And now the media are calling for us to redesign cities to cope with new PEV (personal electric vehicles) designs. Of course, all of this is a little moot for the UK as the Tory government failed to deliver an election promise on licensing for LEVs and PEVs and of course, our government couldn’t do it because we don’t have one.*

But watch this space because things are afoot. They’ve extended the bus lanes on one of the busiest roads in Belfast. They’re introducing a new bus called the Glider which will, like this recently multi-million investment in dumb ticketing machines at major stops, will be utterly underwhelming. They’re going to close the area around Belfast City Hall to private traffic. They’re going to invest massively in the Westlink-M2 exchange yet not actually address the cause of queues in the morning. But that’s because …. I don’t know. I’m sure they have great reasons.

*and do you ever notice that when change is needed, politicians decide on whether it’s a devolved matter or not depending on how close it is to lunchtime.

Apparently Wind and Solar are not 100% reliable

Wind and solar not being reliable? Oh boy.

*rolls sleeves up*

If we invested subsidies in green power the way we subsidise fossil fuels, then yeah, it would be 110% reliable.

If you stop shipping coal from a hole in the ground somewhere and stop burning it, coal plants stop being reliable too, and their reliability, even when supplied with plenty of fuel, is not 100% either.

If we didn’t have NIMBYs complaining about a passive, silent, harmless solar farm on fallow land (as happened near Kelly a few years ago) then yeah, it would be 100% reliable.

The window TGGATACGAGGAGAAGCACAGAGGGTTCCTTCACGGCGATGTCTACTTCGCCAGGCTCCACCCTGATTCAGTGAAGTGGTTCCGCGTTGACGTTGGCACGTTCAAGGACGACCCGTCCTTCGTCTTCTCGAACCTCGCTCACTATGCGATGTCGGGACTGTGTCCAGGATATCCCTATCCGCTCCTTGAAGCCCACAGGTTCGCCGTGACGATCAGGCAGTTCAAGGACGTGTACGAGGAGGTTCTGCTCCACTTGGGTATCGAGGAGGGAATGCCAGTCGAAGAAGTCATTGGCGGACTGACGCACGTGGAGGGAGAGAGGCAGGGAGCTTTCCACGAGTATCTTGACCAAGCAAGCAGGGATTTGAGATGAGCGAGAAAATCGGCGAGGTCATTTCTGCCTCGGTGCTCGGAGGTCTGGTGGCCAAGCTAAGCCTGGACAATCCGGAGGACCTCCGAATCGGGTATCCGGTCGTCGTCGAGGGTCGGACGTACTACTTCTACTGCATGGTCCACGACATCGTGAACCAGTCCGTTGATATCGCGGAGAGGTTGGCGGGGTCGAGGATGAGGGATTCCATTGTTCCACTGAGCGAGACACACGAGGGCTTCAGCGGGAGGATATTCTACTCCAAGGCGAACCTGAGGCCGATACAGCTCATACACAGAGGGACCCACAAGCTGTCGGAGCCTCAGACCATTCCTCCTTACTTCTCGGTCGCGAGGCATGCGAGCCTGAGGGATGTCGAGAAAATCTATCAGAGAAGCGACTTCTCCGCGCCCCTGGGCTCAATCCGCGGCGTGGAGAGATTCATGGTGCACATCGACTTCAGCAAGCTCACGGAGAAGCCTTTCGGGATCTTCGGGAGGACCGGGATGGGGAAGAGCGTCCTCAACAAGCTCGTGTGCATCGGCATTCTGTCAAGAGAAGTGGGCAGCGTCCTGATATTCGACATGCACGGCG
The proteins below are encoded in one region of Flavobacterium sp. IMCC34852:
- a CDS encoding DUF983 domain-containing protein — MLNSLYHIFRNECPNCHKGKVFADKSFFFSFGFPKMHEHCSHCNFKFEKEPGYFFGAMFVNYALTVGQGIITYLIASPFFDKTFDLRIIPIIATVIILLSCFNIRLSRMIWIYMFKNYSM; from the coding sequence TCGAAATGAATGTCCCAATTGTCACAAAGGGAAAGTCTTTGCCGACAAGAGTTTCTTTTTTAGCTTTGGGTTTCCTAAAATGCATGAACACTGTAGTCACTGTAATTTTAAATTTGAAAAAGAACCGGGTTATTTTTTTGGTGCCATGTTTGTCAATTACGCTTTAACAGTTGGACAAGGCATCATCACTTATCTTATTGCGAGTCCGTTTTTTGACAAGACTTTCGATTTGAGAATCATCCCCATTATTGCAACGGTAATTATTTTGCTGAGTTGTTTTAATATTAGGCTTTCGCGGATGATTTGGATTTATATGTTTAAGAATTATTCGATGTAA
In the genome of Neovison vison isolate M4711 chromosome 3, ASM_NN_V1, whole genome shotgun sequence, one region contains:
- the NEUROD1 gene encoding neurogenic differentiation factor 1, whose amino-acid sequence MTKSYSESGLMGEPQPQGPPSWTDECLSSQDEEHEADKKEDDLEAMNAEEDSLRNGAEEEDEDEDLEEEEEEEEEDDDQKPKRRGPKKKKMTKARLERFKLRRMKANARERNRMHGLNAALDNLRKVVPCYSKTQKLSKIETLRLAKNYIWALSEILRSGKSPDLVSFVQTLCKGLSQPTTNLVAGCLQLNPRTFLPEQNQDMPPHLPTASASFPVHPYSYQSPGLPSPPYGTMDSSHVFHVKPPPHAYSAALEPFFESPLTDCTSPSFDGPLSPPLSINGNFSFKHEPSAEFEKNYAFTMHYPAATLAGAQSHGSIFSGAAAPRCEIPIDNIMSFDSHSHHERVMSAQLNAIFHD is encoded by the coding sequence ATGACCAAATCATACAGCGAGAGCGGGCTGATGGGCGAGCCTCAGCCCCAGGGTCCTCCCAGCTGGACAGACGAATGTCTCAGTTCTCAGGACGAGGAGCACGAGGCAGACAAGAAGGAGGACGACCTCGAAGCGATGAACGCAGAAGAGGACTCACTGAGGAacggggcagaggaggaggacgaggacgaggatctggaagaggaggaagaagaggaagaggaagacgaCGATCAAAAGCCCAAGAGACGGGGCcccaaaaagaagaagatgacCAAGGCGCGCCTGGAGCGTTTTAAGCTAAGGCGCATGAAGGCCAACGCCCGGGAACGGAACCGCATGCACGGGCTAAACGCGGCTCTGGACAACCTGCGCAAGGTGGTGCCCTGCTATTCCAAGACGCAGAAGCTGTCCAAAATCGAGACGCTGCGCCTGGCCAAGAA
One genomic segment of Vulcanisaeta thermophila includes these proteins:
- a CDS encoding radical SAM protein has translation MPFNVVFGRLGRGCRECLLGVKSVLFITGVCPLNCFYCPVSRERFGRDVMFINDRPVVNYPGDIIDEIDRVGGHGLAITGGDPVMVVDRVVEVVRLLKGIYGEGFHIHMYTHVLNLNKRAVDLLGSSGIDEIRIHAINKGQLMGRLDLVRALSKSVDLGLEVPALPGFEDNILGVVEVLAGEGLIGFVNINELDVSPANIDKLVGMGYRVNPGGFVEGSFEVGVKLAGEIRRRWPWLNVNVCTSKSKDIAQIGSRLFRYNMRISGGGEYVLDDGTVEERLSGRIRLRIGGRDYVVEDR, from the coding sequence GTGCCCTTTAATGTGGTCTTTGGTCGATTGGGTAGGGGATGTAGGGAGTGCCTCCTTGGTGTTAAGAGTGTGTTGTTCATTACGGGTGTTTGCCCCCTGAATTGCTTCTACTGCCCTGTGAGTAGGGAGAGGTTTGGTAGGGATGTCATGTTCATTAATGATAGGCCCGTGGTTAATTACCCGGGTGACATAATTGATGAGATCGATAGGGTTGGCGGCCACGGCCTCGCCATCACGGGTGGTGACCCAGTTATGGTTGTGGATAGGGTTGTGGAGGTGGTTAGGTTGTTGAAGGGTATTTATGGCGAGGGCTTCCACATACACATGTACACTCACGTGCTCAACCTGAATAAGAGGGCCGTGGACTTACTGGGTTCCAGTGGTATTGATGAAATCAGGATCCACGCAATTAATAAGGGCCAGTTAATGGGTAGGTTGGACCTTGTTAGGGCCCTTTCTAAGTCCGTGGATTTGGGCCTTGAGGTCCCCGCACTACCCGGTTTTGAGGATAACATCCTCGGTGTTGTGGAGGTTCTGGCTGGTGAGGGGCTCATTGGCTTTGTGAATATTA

If we track the rising price of fossil fuels with the plummeting price of solar, then it would seem that renewable energy is 100% reliable for people on low incomes.

If we consider that Northern Ireland has the highest percentage of the population in the entire British Isles (including Ireland) afflicted with fuel poverty, then a transition to distributed micro generation could prove to be 100% effective in removing fuel poverty.

If we look at crazy ideas like putting a solar panel on every roof, we would see that the energy savings across the entire population would be 100% effective in improving the local economy, because the money saved would be spent locally and not squirrelled away in the Cayman Islands.

If we spent 100% of the money we wasted on RHI, a flawed scheme in every sense, on solar generation, we could have outfitted every social housing development with solar panels, cutting fuel poverty to a small percentage and improving the lives of about half a million people.

As the Air Quality around Stockman’s Lane and the Westlink is now ILLEGALLY POOR, a shift away from coal as well as a shift towards electrically propelled vehicles could make a sea change in the quality of lives and substantially reduce respiratory diseases. If won’t save 100% of people but if it saved one person, that’s a good enough percentage for me.

Sustainable Electro-Motive

I’m attending the Eden Project Communities Camp this May and that’s where I hope to talk about Sustainable Electro-Motive.

This project ties several interests into one whole. One part is working with my friend Stuart and his extracurricular work with GreenPower NI. One part is my interest in maintaining our way of life without necessarily increasing our impact on the environment (and ideally, reducing our impact massively). My other interests are social enterprise, the democracy of community energy resources, the digitisation of energy and transport (which is more about the change in the economies than any real addition of technology).

I hope SEM to be a great example of a social enterprise, of “altrupreneurship.

Save the Day: 30th June 2025